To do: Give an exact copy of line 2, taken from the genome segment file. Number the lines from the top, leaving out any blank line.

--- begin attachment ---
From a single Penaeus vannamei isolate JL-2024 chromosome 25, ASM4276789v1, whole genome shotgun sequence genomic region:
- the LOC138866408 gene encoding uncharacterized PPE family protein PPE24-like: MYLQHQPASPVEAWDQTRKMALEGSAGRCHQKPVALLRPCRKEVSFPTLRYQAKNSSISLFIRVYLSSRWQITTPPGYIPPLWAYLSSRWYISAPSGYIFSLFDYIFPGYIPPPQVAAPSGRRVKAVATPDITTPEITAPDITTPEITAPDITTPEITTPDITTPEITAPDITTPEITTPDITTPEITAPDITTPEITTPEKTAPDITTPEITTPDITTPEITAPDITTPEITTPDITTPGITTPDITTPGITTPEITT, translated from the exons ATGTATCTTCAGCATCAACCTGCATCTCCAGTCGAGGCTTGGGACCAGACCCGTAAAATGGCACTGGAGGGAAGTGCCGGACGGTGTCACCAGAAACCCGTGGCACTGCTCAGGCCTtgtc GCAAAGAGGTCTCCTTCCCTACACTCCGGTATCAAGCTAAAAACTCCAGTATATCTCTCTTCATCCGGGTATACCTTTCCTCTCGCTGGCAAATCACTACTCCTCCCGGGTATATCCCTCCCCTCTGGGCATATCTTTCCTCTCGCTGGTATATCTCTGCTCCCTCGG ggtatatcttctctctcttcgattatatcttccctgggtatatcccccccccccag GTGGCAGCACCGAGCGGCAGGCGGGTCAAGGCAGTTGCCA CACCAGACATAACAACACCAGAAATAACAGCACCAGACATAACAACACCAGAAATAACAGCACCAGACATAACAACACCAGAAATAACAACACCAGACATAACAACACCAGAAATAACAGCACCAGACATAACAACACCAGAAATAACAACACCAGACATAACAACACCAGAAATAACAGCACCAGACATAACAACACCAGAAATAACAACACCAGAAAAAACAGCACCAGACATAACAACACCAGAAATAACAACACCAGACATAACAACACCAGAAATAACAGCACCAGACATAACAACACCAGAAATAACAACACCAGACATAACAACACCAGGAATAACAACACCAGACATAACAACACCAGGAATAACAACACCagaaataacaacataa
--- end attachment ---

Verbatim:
- the LOC138866408 gene encoding uncharacterized PPE family protein PPE24-like: MYLQHQPASPVEAWDQTRKMALEGSAGRCHQKPVALLRPCRKEVSFPTLRYQAKNSSISLFIRVYLSSRWQITTPPGYIPPLWAYLSSRWYISAPSGYIFSLFDYIFPGYIPPPQVAAPSGRRVKAVATPDITTPEITAPDITTPEITAPDITTPEITTPDITTPEITAPDITTPEITTPDITTPEITAPDITTPEITTPEKTAPDITTPEITTPDITTPEITAPDITTPEITTPDITTPGITTPDITTPGITTPEITT, translated from the exons ATGTATCTTCAGCATCAACCTGCATCTCCAGTCGAGGCTTGGGACCAGACCCGTAAAATGGCACTGGAGGGAAGTGCCGGACGGTGTCACCAGAAACCCGTGGCACTGCTCAGGCCTtgtc GCAAAGAGGTCTCCTTCCCTACACTCCGGTATCAAGCTAAAAACTCCAGTATATCTCTCTTCATCCGGGTATACCTTTCCTCTCGCTGGCAAATCACTACTCCTCCCGGGTATATCCCTCCCCTCTGGGCATATCTTTCCTCTCGCTGGTATATCTCTGCTCCCTCGG ggtatatcttctctctcttcgattatatcttccctgggtatatcccccccccccag GTGGCAGCACCGAGCGGCAGGCGGGTCAAGGCAGTTGCCA CACCAGACATAACAACACCAGAAATAACAGCACCAGACATAACAACACCAGAAATAACAGCACCAGACATAACAACACCAGAAATAACAACACCAGACATAACAACACCAGAAATAACAGCACCAGACATAACAACACCAGAAATAACAACACCAGACATAACAACACCAGAAATAACAGCACCAGACATAACAACACCAGAAATAACAACACCAGAAAAAACAGCACCAGACATAACAACACCAGAAATAACAACACCAGACATAACAACACCAGAAATAACAGCACCAGACATAACAACACCAGAAATAACAACACCAGACATAACAACACCAGGAATAACAACACCAGACATAACAACACCAGGAATAACAACACCagaaataacaacataa